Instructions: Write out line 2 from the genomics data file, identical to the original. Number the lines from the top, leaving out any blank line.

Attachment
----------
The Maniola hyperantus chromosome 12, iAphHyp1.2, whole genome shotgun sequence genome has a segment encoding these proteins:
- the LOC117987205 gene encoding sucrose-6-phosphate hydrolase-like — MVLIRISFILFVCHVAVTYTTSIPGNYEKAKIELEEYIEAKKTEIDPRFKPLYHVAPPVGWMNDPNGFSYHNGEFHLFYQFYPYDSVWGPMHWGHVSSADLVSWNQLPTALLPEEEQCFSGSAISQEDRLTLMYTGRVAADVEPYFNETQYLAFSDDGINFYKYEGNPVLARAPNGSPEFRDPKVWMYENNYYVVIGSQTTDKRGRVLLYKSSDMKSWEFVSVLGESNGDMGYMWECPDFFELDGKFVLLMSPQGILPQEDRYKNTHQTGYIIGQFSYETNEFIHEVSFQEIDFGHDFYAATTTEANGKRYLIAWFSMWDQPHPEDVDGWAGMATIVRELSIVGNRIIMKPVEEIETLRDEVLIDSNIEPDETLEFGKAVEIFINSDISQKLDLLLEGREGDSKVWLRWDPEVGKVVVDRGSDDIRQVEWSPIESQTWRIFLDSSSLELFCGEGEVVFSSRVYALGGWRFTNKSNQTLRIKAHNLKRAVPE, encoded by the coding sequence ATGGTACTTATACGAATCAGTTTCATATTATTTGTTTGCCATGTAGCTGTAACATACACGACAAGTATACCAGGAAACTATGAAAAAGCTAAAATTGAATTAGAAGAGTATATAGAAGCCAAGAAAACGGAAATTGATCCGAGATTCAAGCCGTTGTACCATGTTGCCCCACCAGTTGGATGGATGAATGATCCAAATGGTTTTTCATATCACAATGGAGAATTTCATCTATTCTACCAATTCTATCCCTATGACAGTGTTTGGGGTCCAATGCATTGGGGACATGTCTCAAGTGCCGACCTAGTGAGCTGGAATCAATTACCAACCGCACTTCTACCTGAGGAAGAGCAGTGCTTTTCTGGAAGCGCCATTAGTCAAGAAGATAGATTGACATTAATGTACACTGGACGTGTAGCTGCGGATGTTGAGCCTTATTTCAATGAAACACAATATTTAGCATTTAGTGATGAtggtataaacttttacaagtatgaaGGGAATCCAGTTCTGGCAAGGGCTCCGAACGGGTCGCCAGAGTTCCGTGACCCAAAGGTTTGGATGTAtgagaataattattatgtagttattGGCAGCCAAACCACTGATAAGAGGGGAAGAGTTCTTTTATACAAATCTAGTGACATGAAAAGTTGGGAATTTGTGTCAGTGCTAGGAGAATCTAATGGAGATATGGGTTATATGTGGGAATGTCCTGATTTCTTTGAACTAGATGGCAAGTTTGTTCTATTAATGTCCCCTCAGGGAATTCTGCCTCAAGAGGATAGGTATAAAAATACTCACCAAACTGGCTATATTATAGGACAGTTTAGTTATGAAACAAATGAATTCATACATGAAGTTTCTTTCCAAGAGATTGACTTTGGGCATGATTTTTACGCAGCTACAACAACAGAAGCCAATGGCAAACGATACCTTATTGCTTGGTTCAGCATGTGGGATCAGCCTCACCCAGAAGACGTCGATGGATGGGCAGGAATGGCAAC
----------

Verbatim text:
- the LOC117987205 gene encoding sucrose-6-phosphate hydrolase-like — MVLIRISFILFVCHVAVTYTTSIPGNYEKAKIELEEYIEAKKTEIDPRFKPLYHVAPPVGWMNDPNGFSYHNGEFHLFYQFYPYDSVWGPMHWGHVSSADLVSWNQLPTALLPEEEQCFSGSAISQEDRLTLMYTGRVAADVEPYFNETQYLAFSDDGINFYKYEGNPVLARAPNGSPEFRDPKVWMYENNYYVVIGSQTTDKRGRVLLYKSSDMKSWEFVSVLGESNGDMGYMWECPDFFELDGKFVLLMSPQGILPQEDRYKNTHQTGYIIGQFSYETNEFIHEVSFQEIDFGHDFYAATTTEANGKRYLIAWFSMWDQPHPEDVDGWAGMATIVRELSIVGNRIIMKPVEEIETLRDEVLIDSNIEPDETLEFGKAVEIFINSDISQKLDLLLEGREGDSKVWLRWDPEVGKVVVDRGSDDIRQVEWSPIESQTWRIFLDSSSLELFCGEGEVVFSSRVYALGGWRFTNKSNQTLRIKAHNLKRAVPE, encoded by the coding sequence ATGGTACTTATACGAATCAGTTTCATATTATTTGTTTGCCATGTAGCTGTAACATACACGACAAGTATACCAGGAAACTATGAAAAAGCTAAAATTGAATTAGAAGAGTATATAGAAGCCAAGAAAACGGAAATTGATCCGAGATTCAAGCCGTTGTACCATGTTGCCCCACCAGTTGGATGGATGAATGATCCAAATGGTTTTTCATATCACAATGGAGAATTTCATCTATTCTACCAATTCTATCCCTATGACAGTGTTTGGGGTCCAATGCATTGGGGACATGTCTCAAGTGCCGACCTAGTGAGCTGGAATCAATTACCAACCGCACTTCTACCTGAGGAAGAGCAGTGCTTTTCTGGAAGCGCCATTAGTCAAGAAGATAGATTGACATTAATGTACACTGGACGTGTAGCTGCGGATGTTGAGCCTTATTTCAATGAAACACAATATTTAGCATTTAGTGATGAtggtataaacttttacaagtatgaaGGGAATCCAGTTCTGGCAAGGGCTCCGAACGGGTCGCCAGAGTTCCGTGACCCAAAGGTTTGGATGTAtgagaataattattatgtagttattGGCAGCCAAACCACTGATAAGAGGGGAAGAGTTCTTTTATACAAATCTAGTGACATGAAAAGTTGGGAATTTGTGTCAGTGCTAGGAGAATCTAATGGAGATATGGGTTATATGTGGGAATGTCCTGATTTCTTTGAACTAGATGGCAAGTTTGTTCTATTAATGTCCCCTCAGGGAATTCTGCCTCAAGAGGATAGGTATAAAAATACTCACCAAACTGGCTATATTATAGGACAGTTTAGTTATGAAACAAATGAATTCATACATGAAGTTTCTTTCCAAGAGATTGACTTTGGGCATGATTTTTACGCAGCTACAACAACAGAAGCCAATGGCAAACGATACCTTATTGCTTGGTTCAGCATGTGGGATCAGCCTCACCCAGAAGACGTCGATGGATGGGCAGGAATGGCAAC